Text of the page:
# Lorentz invariance violation in the neutrino sector: a joint analysis from big bang nucleosynthesis and the cosmic microwave background

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## Abstract

We investigate constraints on Lorentz invariance violation in the neutrino sector from a joint analysis of big bang nucleosynthesis and the cosmic microwave background. The effect of Lorentz invariance violation during the epoch of big bang nucleosynthesis changes the predicted helium-4 abundance, which influences the power spectrum of the cosmic microwave background at the recombination epoch. In combination with the latest measurement of the primordial helium-4 abundance, the Planck 2015 data of the cosmic microwave background anisotropies give a strong constraint on the deformation parameter since adding the primordial helium measurement breaks the degeneracy between the deformation parameter and the physical dark matter density.

## 1 Introduction

Neutrino oscillations have shown that there are small but nonzero mass squared differences between three neutrino mass eigenstates (see Ref. [1] and the references therein), which imply the existence of physics beyond the standard model of particle physics. However, neutrino oscillation experiments cannot tell us the overall mass scale of neutrinos. Fortunately, cosmology provides a promising way to determine or constrain the total mass of neutrinos by the gravitational effects of massive neutrinos which can significantly change the CMB power spectrum due to lensing [2, 3, 4, 5] and the formation of large-scale structures [6, 7], therefore, alter the cosmic microwave background (CMB) anisotropies and the large-scale structure distribution of matter (see [8] for a review). Recent Planck 2015 data combined with some low-redshift data give an upper limit on the total mass of neutrinos at \(95\%\) confidence level, \(\Sigma m_\nu <0.19\) eV [5].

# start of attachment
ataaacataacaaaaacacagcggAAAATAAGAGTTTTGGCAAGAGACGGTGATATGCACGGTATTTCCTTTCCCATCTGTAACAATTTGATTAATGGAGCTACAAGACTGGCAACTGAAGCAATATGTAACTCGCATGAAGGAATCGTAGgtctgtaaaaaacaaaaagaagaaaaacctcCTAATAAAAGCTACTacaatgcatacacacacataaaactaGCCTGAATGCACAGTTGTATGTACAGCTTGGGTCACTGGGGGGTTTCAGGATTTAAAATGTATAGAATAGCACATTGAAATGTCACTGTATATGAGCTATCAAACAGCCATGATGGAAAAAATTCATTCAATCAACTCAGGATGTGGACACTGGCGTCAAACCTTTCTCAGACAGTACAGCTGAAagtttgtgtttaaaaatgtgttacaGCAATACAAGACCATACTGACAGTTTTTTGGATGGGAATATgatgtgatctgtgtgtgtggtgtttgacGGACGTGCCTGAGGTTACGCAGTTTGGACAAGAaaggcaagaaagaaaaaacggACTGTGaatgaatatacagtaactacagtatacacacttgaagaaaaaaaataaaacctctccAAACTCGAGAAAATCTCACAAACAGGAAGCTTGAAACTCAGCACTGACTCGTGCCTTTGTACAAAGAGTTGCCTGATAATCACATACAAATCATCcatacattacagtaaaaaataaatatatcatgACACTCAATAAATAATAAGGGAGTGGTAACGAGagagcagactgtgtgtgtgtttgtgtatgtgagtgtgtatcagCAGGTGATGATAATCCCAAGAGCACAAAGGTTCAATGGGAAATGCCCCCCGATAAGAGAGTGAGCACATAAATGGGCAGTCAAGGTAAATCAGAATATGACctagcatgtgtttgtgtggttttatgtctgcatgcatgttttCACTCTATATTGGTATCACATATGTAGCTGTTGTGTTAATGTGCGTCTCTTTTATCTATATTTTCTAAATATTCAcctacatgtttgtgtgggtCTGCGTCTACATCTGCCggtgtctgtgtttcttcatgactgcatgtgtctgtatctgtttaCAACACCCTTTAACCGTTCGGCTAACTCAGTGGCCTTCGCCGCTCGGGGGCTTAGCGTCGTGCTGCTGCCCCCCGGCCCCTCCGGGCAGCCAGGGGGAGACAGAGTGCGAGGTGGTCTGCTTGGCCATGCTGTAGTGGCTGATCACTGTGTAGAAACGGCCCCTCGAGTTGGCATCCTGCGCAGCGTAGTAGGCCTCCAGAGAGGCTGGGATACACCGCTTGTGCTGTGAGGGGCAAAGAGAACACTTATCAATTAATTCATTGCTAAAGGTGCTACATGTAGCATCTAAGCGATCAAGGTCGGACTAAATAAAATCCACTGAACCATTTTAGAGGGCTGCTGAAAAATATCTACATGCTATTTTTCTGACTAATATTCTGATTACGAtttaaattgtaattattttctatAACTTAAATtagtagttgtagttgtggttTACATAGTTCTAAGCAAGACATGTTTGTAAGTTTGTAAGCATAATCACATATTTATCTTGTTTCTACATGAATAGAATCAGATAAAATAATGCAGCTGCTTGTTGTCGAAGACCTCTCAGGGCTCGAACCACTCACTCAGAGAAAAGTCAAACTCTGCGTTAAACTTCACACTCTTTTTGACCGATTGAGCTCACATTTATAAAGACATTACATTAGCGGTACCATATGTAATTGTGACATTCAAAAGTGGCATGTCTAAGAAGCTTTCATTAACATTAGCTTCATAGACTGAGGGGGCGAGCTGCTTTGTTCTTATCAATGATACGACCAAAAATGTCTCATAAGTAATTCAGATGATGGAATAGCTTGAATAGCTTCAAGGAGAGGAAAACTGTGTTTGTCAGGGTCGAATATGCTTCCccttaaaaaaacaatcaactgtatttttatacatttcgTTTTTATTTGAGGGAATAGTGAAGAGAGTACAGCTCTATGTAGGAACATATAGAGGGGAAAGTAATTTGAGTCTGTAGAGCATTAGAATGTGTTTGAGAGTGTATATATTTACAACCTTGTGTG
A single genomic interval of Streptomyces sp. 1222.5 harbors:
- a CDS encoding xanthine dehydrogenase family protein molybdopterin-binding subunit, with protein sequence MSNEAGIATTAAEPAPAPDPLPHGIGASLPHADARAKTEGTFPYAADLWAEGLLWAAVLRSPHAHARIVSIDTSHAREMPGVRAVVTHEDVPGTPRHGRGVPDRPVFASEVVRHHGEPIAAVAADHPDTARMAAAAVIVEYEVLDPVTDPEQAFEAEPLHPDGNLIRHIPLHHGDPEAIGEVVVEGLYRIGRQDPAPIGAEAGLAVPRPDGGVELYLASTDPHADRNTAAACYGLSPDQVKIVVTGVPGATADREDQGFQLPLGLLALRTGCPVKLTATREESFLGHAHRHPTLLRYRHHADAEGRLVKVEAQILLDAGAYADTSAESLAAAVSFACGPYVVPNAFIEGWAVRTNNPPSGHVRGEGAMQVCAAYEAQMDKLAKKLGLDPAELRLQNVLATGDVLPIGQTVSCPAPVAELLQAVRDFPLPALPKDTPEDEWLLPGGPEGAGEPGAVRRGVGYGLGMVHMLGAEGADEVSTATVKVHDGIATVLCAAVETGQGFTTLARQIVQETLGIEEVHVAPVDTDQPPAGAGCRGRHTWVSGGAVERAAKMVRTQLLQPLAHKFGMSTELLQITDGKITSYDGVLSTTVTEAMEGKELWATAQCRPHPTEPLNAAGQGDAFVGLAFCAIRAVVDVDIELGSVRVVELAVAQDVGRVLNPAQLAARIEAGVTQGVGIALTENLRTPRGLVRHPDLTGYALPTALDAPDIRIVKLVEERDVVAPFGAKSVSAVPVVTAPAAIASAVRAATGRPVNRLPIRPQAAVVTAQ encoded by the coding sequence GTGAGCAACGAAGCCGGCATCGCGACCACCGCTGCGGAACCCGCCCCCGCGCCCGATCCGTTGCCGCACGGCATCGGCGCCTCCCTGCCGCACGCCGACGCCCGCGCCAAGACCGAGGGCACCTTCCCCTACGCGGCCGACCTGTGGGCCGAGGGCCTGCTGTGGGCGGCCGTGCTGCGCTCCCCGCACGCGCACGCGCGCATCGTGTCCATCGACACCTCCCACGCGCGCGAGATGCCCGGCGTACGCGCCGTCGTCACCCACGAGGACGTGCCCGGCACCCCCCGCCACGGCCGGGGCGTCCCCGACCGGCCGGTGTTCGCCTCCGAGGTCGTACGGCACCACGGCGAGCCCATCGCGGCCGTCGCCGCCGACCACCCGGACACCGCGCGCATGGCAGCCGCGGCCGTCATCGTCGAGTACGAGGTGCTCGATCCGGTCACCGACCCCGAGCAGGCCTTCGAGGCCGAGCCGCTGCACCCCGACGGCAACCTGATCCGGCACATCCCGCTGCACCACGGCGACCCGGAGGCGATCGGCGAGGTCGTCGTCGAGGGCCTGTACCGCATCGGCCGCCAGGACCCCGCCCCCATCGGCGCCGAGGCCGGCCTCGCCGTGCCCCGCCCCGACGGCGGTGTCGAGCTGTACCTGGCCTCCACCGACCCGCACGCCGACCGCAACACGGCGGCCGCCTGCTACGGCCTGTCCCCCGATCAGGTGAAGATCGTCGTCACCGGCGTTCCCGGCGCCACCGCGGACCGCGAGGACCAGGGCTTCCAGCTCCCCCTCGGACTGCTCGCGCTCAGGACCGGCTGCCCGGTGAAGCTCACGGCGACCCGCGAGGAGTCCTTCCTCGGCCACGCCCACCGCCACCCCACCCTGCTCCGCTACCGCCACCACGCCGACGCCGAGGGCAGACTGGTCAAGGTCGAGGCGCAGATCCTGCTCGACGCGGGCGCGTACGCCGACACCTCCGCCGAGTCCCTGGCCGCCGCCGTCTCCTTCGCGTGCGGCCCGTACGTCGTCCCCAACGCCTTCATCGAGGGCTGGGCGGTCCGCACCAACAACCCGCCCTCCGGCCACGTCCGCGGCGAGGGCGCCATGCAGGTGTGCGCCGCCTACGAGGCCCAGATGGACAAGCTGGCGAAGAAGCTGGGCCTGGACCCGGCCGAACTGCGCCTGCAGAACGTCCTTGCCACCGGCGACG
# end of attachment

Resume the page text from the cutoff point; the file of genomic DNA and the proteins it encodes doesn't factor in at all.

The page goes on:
Another possible signal of new physics is Lorentz invariance violation in the neutrino sector. The observed neutrino oscillations may originate from a combination of effects involving neutrino masses and Lorentz invariance violation [9, 10, 11, 12, 13, 14]. Lorentz invariance is a fundamental symmetry in the standard model of particle physics. Although present experiments have confirmed Lorentz invariance to a good precision [15], it may be broken in the early Universe when energies approach the Planck scale. The standard model itself is believed to be a low-energy effective theory of an underlying unified theory. Lorentz invariance violation has been explored in quantum gravity [16], loop quantum gravity [17], non-commutative field theory [18], and doubly special relativity theory [19]. Various searches for Lorentz invariance violation have been performed with a wide range of systems [20, 21].

The cosmological consequences of neutrinos with the Coleman–Glashow type [10] dispersion relation have been studied in Ref. [22]. As can be expected, the Lorentz-violating term affects not only the evolution of the cosmological background but also the behavior of the neutrino perturbations. The former changes the expansion rate prior to and during the epoch of photon–baryon decoupling, which alters heights of the first and second peaks of the CMB temperature power spectrum, while the latter alters the shape of the CMB power spectrum by changing neutrino propagation. Since these two effects can be distinguished from a change in the total mass of neutrinos or in the effective number of extra relativistic species, CMB data have been proposed as a probe of Lorentz invariance violation in the neutrino sector.

Moreover, since the Lorentz-violating term influences the abundances of the light elements by altering the energy density of the Universe and weak reaction rates prior to and during the Big bang nucleosynthesis (BBN) epoch, BBN provides a promising probe of Lorentz invariance violation in the neutrino sector in the early Universe [23]. In particular the BBN-predicted abundance of helium-4 is very sensitive to the Lorentz-violating term. It is well known that the primordial helium-4 abundance plays a non-negligible role at the recombination epoch because it has an influence on the number density of free electron. Therefore, Lorentz invariance violation affects the CMB power spectrum by changing the BBN-predicted abundance of helium-4. A reasonable way to test Lorentz invariance violation in the neutrino sector with CMB data is to take account of the BBN-predicted helium-4 abundance as a prior rather than fixing the helium-4 abundance.